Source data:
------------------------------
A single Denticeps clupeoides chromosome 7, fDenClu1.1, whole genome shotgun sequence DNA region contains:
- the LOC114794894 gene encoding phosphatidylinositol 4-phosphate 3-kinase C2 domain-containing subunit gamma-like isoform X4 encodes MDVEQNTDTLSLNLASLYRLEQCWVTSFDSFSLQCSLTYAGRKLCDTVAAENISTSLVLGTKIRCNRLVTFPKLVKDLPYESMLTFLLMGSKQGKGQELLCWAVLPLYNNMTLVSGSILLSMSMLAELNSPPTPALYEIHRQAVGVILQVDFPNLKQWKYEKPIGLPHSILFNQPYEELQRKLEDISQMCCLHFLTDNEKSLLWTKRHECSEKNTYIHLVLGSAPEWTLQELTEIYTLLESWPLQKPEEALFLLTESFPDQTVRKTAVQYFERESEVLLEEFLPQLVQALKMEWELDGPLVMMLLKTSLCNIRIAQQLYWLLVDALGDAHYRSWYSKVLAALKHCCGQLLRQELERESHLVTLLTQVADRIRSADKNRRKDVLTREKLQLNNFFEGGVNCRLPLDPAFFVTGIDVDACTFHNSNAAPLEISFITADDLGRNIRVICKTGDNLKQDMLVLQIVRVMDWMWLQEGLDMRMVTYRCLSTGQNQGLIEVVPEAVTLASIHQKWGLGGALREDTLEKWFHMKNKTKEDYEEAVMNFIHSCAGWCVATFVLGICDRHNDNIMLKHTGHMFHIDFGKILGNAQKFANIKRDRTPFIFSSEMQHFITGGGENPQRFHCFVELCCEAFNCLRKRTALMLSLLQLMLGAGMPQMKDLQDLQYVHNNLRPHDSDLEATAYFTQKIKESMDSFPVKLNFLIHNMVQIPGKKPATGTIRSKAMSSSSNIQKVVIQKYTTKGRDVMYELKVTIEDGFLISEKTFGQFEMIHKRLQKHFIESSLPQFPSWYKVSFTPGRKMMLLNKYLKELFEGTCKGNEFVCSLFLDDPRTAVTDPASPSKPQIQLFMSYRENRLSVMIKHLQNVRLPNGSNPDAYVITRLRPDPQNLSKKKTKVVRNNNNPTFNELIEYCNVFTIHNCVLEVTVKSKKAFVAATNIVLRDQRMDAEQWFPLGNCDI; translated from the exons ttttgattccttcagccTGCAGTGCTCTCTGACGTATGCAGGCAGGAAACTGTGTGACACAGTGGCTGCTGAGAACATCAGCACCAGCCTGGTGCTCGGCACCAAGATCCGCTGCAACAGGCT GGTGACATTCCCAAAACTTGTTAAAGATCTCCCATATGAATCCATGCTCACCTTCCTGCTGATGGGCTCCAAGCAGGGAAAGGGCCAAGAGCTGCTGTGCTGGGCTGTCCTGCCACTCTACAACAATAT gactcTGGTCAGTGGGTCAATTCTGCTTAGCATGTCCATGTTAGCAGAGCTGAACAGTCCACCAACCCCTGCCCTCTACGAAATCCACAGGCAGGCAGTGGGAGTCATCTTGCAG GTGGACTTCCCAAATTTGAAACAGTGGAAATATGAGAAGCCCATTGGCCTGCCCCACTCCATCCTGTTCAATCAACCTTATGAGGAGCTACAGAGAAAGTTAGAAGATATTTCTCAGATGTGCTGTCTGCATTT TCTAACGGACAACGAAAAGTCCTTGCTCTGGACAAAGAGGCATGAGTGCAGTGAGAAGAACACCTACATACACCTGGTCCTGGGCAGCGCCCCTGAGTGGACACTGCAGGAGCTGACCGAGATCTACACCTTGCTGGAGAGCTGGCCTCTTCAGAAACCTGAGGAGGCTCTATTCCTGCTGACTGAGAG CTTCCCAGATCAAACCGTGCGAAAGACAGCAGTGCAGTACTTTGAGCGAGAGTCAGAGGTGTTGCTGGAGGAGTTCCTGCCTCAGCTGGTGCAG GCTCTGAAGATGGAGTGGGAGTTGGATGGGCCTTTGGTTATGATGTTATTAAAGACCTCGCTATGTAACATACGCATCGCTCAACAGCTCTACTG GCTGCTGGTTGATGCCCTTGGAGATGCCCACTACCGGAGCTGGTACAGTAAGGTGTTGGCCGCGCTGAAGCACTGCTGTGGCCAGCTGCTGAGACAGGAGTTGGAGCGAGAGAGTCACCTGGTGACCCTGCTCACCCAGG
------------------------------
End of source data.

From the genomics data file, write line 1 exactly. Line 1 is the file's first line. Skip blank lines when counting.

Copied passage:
A single Denticeps clupeoides chromosome 7, fDenClu1.1, whole genome shotgun sequence DNA region contains: